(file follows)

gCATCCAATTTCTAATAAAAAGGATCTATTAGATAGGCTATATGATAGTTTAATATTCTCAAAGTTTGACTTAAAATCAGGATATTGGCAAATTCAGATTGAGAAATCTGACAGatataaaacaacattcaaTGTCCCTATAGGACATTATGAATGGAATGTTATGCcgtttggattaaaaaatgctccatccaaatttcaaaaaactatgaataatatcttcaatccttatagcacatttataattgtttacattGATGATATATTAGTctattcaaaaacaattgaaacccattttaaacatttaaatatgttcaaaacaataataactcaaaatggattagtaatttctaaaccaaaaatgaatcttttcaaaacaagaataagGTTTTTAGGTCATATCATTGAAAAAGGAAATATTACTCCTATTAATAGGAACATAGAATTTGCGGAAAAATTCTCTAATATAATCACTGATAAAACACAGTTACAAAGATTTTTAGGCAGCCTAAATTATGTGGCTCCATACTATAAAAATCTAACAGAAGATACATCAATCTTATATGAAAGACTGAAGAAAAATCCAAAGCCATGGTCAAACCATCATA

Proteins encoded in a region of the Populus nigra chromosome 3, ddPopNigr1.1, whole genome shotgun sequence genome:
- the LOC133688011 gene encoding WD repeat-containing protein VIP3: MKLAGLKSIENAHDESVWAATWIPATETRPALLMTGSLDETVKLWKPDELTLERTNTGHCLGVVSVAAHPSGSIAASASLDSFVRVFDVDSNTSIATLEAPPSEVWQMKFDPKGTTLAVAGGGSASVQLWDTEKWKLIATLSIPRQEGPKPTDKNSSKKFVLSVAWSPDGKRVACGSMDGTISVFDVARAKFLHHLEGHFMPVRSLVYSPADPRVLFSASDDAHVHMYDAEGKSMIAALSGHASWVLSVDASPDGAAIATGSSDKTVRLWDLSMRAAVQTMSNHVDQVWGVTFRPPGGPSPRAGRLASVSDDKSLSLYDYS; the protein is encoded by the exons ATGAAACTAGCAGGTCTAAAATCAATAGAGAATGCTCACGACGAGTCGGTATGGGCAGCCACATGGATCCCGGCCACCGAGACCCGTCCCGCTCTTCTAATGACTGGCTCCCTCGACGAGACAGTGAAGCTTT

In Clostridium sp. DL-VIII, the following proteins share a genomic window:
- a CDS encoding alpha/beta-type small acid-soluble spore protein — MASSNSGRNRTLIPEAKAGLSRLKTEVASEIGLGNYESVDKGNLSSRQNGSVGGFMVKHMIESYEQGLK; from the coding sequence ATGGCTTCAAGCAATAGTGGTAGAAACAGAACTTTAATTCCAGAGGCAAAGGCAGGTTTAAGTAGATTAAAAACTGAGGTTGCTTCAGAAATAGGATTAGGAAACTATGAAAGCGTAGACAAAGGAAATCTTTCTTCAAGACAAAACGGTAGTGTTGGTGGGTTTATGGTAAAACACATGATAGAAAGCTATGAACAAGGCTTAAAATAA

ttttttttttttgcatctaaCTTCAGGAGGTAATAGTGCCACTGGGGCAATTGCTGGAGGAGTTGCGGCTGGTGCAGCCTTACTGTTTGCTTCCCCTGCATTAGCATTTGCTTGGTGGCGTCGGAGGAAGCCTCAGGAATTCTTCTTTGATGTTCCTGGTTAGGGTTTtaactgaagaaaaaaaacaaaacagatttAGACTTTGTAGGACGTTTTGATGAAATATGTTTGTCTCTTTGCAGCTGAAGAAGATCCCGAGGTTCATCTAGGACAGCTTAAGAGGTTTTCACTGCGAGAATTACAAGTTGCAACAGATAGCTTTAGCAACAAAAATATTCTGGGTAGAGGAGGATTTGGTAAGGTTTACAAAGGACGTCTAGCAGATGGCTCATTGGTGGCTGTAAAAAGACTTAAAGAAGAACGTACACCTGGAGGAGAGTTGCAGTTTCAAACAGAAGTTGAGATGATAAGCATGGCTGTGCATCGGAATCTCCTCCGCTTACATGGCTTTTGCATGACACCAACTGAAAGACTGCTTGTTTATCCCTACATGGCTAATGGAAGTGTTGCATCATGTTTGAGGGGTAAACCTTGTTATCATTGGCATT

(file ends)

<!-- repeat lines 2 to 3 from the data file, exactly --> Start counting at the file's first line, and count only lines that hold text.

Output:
Proteins encoded in a region of the Populus nigra chromosome 3, ddPopNigr1.1, whole genome shotgun sequence genome:
- the LOC133688011 gene encoding WD repeat-containing protein VIP3: MKLAGLKSIENAHDESVWAATWIPATETRPALLMTGSLDETVKLWKPDELTLERTNTGHCLGVVSVAAHPSGSIAASASLDSFVRVFDVDSNTSIATLEAPPSEVWQMKFDPKGTTLAVAGGGSASVQLWDTEKWKLIATLSIPRQEGPKPTDKNSSKKFVLSVAWSPDGKRVACGSMDGTISVFDVARAKFLHHLEGHFMPVRSLVYSPADPRVLFSASDDAHVHMYDAEGKSMIAALSGHASWVLSVDASPDGAAIATGSSDKTVRLWDLSMRAAVQTMSNHVDQVWGVTFRPPGGPSPRAGRLASVSDDKSLSLYDYS; the protein is encoded by the exons ATGAAACTAGCAGGTCTAAAATCAATAGAGAATGCTCACGACGAGTCGGTATGGGCAGCCACATGGATCCCGGCCACCGAGACCCGTCCCGCTCTTCTAATGACTGGCTCCCTCGACGAGACAGTGAAGCTTT